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May 17, 2019

Plastic Waste is a Problem: Here’s How to Solve It According to Biologist Barry Nerhus

We’ve all seen the pictures: seabirds throttled bloody by soda rings or turtles and seals chewing miserably on plastic scraps, with their naive bodies nearing the end upon stuffing their gut with indigestible material which they saw as a snack. Unfortunately, that material is among the most useful substances we know of. Plastic is cheap, strong and durable… so durable, in fact, that it takes up to 1,000 years to break down naturally. The result is a devil’s bargain– we buy and sell a resource of unparalleled value and versatility without limit and in the process wreak havoc unmatched on our environment, killing millions of animals.

The U.S. alone dumps into the sea between 40,000 and 110,000 metric tons of plastic each year: an amount equal to the weight of about 60 to 160 cars. As the common forms of plastic are virtually weightless (plastic bags, wrappers, etc.), the actual volume of plastic pollution is excessive. Much of the plastic that ends up in the sea stems from mismanaged waste systems, which leak out material in small pieces. Eventually, the trash gets caught in large, circular ocean currents known as gyres, forming the infamous trash islands, i.e. the Great Pacific garbage patch.

Solutions like municipal recycling programs are the reason why America ranks a modest 20th on the list of world’s top plastic waste producers. But not everyone recycles (or can recycle) all of the time, and not all plastics are recyclable. Luckily, there is one simple step that anyone can take–at any time–to help solve the overflow of plastic trash: we can use less plastic.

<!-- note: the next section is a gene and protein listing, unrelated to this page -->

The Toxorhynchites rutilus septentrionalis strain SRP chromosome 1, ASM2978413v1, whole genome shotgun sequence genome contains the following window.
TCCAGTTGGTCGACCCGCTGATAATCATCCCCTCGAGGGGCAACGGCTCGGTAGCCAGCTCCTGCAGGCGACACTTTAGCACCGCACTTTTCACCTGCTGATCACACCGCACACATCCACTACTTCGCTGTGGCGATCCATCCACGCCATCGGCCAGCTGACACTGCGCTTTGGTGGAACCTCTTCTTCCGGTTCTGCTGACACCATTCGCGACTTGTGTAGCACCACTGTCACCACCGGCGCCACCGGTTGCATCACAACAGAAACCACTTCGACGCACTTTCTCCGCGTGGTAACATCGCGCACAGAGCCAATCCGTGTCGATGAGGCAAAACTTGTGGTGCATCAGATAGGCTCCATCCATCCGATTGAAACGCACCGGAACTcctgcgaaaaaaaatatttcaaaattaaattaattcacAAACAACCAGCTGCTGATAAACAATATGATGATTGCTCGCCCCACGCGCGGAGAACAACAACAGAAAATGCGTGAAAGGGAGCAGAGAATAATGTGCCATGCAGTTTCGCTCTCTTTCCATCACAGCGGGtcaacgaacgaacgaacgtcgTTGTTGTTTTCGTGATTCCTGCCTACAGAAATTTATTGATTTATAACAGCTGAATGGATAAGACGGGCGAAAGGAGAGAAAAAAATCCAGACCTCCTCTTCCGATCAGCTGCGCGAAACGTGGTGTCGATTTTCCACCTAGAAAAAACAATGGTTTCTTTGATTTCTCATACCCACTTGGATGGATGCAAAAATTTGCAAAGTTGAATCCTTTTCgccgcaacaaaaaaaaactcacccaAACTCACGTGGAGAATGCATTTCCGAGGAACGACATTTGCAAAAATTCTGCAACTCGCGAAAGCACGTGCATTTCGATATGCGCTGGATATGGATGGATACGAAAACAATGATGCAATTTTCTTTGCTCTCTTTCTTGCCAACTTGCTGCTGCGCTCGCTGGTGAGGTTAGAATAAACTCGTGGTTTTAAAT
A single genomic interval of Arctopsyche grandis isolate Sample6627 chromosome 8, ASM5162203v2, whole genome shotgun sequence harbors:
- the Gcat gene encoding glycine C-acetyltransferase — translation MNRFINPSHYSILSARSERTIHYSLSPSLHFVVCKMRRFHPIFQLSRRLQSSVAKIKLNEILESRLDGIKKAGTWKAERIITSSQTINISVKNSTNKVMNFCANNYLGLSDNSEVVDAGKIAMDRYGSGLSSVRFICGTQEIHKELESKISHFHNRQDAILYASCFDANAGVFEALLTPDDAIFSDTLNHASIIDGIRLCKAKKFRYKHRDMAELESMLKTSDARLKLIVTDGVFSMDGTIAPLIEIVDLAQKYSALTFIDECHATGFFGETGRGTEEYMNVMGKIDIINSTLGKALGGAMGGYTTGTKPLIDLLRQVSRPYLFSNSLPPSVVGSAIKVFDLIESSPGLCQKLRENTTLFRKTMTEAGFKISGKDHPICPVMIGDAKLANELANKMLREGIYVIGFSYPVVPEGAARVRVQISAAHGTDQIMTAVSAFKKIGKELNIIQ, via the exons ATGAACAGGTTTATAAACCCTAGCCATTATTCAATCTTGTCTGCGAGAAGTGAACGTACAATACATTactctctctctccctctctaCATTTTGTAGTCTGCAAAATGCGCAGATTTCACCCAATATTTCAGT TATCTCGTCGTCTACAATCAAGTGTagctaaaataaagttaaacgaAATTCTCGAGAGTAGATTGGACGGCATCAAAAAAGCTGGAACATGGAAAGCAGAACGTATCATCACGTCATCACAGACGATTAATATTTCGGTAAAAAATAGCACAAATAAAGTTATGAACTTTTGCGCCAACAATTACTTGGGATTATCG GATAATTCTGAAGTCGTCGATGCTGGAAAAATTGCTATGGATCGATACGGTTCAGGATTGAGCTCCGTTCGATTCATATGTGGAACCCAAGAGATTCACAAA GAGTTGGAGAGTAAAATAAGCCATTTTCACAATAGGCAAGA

Here’s how.

  • Avoid straws: It takes almost no effort to ask for no straw when you order a drink at a restaurant or bar, and doing so will cut down on the total amount of plastic you throw away.
  • Get reusable bags: Why waste plastic bags at the store, when a reusable bag can carry more and doesn’t rip easily, meaning a greatly reduced chance of groceries spilling across the parking lot.
  • Don’t use disposable water bottles: It’s easy to buy a 24-pack of spring water from the store, but it’s not much harder to refill a filtered water pitcher.
  • Purchase in bulk: Not only will buying items packaged in bulk save you multiple trips to the store, it will also waste less plastic per-product.
  • Try homemade cleaning products: There are an abundance of recipes for homemade, natural cleaning supplies online which are just as effective as the store-bought alternative, except they don’t come in plastic bottles, and aren’t made with harmful chemicals.

Taken on their own, each of these small changes can seem ineffectual. However, if many people stick with them consistently over time, even these minor habits can substantially lessen plastic pollution.

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